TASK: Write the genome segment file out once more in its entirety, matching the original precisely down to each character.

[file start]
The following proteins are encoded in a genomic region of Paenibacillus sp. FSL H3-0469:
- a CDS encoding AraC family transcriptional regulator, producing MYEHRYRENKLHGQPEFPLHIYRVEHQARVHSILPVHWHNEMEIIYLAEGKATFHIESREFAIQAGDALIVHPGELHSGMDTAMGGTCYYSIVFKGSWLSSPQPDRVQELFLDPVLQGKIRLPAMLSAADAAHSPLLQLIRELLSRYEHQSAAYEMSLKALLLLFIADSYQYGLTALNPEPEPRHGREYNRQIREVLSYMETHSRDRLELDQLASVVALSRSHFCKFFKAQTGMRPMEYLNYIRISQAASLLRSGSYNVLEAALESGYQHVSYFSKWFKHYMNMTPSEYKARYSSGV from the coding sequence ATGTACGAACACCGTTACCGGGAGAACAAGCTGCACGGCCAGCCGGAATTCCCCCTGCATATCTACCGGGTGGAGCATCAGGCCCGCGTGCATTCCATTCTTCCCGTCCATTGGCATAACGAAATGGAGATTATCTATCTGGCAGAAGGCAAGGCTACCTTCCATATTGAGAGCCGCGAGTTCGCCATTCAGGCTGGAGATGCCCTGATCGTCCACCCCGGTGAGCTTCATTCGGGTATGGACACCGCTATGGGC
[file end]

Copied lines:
The following proteins are encoded in a genomic region of Paenibacillus sp. FSL H3-0469:
- a CDS encoding AraC family transcriptional regulator, producing MYEHRYRENKLHGQPEFPLHIYRVEHQARVHSILPVHWHNEMEIIYLAEGKATFHIESREFAIQAGDALIVHPGELHSGMDTAMGGTCYYSIVFKGSWLSSPQPDRVQELFLDPVLQGKIRLPAMLSAADAAHSPLLQLIRELLSRYEHQSAAYEMSLKALLLLFIADSYQYGLTALNPEPEPRHGREYNRQIREVLSYMETHSRDRLELDQLASVVALSRSHFCKFFKAQTGMRPMEYLNYIRISQAASLLRSGSYNVLEAALESGYQHVSYFSKWFKHYMNMTPSEYKARYSSGV from the coding sequence ATGTACGAACACCGTTACCGGGAGAACAAGCTGCACGGCCAGCCGGAATTCCCCCTGCATATCTACCGGGTGGAGCATCAGGCCCGCGTGCATTCCATTCTTCCCGTCCATTGGCATAACGAAATGGAGATTATCTATCTGGCAGAAGGCAAGGCTACCTTCCATATTGAGAGCCGCGAGTTCGCCATTCAGGCTGGAGATGCCCTGATCGTCCACCCCGGTGAGCTTCATTCGGGTATGGACACCGCTATGGGC